But the way I traveled I was able to spend two evenings as the sun went down, with a hotel owner and his friends as they played evening ragas (songs to the time of the day) on sitar and tabla on the rooftop terrace overlooking the lake of Udaipur. I was able to meet an Indian woman in an old fortress town and be invited home for dinner with her family. I was able to sit beside the pool at the golden temple of Amritsar and chat with young Punjabi women. On other trips I was able to stay an extra day and walk the long, pristine beaches of Zanzibar. Or decide at the last moment NOT to go to Beijing, but to return to the Tibetan highlands of Lamusa instead.

2. Traveling open also means not being consumed with your own needs all the time, and not being afraid. Some of the ugliest travelers I’ve seen are the people who won’t take the time to adhere to local customs. Like the tourists who won’t remove their shoes at a temple door. Or the tourist who complains vociferously about the native food not being like it is at home. Note to tourist: YOU ARE IN ANOTHER COUNTRY, HERE!

I once had a lovely Indian guesthouse hostess practically cry with pleasure when I said I would love to eat whatever her family was having. I was invited for dinner every night and had some of the best food I ate in India. She even took me into her kitchen and showed me her spices. As a result of being open to things like this I’ve been invited into Tibetan tents, and taught how to make chapti. I’ve sipped tea with retired Ministers of Culture who were trying to preserve their country’s ancient arts, and I’ve had a man in an empty Cairo street turn and give me flowers in welcome when my first inclination was to be afraid. All of this when I rarely spoke the language.

Rajastani kitchen (2000) Photo (c) Karen Abrahamson
Rajastani kitchen (2000) Photo (c) Karen Abrahamson

Traveling open means being willing to put aside your own schedule to take advantage of the many gifts along the way. Like the young woman at Burma’s Schwedigon Pagoda who told me her sad life tale that inspired a short story of mine.

Most of all, traveling open means traveling with a smile. That, and a writing notebook or computer, are the most important things you can pack when you travel. One gets you the memories and one helps you keep them. These are the gifts that fuel my writing.

You’re Going Where?

You’re Going Where?

Okay, so I’m going to Peru. I’m going to follow the Gringo Loop and hike the Inca Trail all the way to Machu Picchu.

Machu Picchu

 Or at least that’s the plan. If food poisoning and altitude sickness don’t get me first.

But then neither of them has ever stopped me before. You see, I like to travel. I like to travel just as much as I like to write fiction and so I thought I’d combine my two passions in a blog as I get ready for the trip and as I hike (uphill both ways) to Machu Picchu.

A lot of people ask me how I decide where I want to go. Yes, I’ve been to ‘normal places’ in Europe, but mostly I travel a bit off the beaten path. I’ve traveled through East and West Africa by truck. I’ve spent three months in northern India travelling by train, bus, jeep and, dare I say, camel.  I spent two months travelling the Silk Road through China and made side journeys to the Tibetan highlands. I’ve travelled in Egypt, Burma, and Cambodia and lived in Thailand. A good friend described my travel as going to all the weird places in the world. Of course he followed it up with the question “Why don’t you go someplace normal? Like Palm Springs? Like Florida?”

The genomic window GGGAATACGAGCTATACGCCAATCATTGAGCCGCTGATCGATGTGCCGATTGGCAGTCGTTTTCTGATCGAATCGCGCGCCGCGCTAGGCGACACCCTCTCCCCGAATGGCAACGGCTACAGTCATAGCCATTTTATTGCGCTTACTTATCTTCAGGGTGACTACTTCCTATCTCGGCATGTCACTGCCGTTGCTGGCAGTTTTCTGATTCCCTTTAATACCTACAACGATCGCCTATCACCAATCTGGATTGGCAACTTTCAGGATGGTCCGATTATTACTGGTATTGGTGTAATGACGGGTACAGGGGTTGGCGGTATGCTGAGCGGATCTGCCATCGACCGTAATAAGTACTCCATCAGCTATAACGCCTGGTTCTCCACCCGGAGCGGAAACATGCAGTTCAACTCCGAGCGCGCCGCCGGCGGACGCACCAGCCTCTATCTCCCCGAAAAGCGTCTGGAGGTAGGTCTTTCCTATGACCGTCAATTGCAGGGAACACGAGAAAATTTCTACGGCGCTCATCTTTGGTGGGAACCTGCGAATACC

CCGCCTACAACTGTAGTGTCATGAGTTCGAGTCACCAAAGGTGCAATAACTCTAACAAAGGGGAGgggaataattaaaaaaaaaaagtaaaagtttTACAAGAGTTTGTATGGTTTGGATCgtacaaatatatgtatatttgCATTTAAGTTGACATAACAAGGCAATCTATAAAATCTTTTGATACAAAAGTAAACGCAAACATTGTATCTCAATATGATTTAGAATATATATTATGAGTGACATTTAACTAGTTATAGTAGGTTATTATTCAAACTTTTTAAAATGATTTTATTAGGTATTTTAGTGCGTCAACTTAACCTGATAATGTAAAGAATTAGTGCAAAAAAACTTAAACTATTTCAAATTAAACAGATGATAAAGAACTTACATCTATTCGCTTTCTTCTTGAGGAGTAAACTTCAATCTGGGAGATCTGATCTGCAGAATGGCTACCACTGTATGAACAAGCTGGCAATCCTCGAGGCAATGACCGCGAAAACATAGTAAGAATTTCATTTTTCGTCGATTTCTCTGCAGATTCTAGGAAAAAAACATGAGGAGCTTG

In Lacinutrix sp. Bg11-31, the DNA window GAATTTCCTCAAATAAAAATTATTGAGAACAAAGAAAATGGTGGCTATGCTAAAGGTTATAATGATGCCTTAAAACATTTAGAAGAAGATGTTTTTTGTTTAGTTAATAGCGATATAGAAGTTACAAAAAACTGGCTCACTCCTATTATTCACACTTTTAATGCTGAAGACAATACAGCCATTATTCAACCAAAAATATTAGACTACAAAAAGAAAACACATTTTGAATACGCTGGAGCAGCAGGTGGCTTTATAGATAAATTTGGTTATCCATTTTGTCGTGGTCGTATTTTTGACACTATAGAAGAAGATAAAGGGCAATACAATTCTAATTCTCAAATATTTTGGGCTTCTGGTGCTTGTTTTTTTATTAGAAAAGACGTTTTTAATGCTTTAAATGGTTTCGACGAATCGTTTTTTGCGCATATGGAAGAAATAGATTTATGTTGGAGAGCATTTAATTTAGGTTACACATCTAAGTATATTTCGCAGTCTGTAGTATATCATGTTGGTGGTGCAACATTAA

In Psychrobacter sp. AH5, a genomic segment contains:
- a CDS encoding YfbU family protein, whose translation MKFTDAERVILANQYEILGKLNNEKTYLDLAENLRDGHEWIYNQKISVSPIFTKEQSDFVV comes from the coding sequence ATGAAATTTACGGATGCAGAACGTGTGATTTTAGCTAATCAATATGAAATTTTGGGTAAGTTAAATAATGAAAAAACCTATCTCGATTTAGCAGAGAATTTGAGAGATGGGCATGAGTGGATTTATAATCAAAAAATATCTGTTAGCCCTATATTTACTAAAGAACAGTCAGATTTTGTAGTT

Answering that question is a lot like answering a best-selling author who, when I told her I was writing a suspense novel with romantic overtones set in Afghanistan,  asked to me why in god’s name I would write something like that.

The answer?

Why not?

Besides, it was something I was interested in. It was something far away and foreign that I wanted to understand. That inspiration became Ashes and Light, it was just after the invasion of Afghanistan and I wanted to understand what was happening in that country. I’d enjoyed Khaled Hosseini’s The Kite Runner, but I wanted to write something that was more mainstream, that would reach into the hearts of readers who wouldn’t read The Kite Runner and provide them with insights that might explain – even a little bit – the misunderstandings that were brewing between Islam and the rest of the world. My travels to northwest India and far western China—areas that enjoy similarities of people, religion, culture and landscape with Afghanistan—all helped me with the book.

While the Afghan story arose from a cerebral process, sometimes the idea for a story or destination arises from something far simpler. Sometimes it’s another traveler’s tale. Sometimes it’s a photo. In the case of Peru, it was two postcards: One was a framed postcard in my doctor’s office of a traditionally dressed Peruvian girl peeking out from behind a brightly striped blanket. There was something so fresh and lovely in her face that it made me want to meet people like her. The other post card was of Machu Picchu and was from my parents who were on a world cruise. Unfortunately, they couldn’t visit the ancient Inca site because they are 83 years old and if the altitude sickness didn’t get them, the uneven ground would have. 

So part of my reason for going to Peru is to bring the feel of Peru back to my folks. And that’s what I see travel as being—one part inspiration, one part imagination, and a whole lot of hard work and a magnificent gift—when it works. A lot like writing a book.

So I leave for Peru on March 25, 2011. Come on along, if you like, and I’ll try to get us through without the food poisoning and altitude sickness.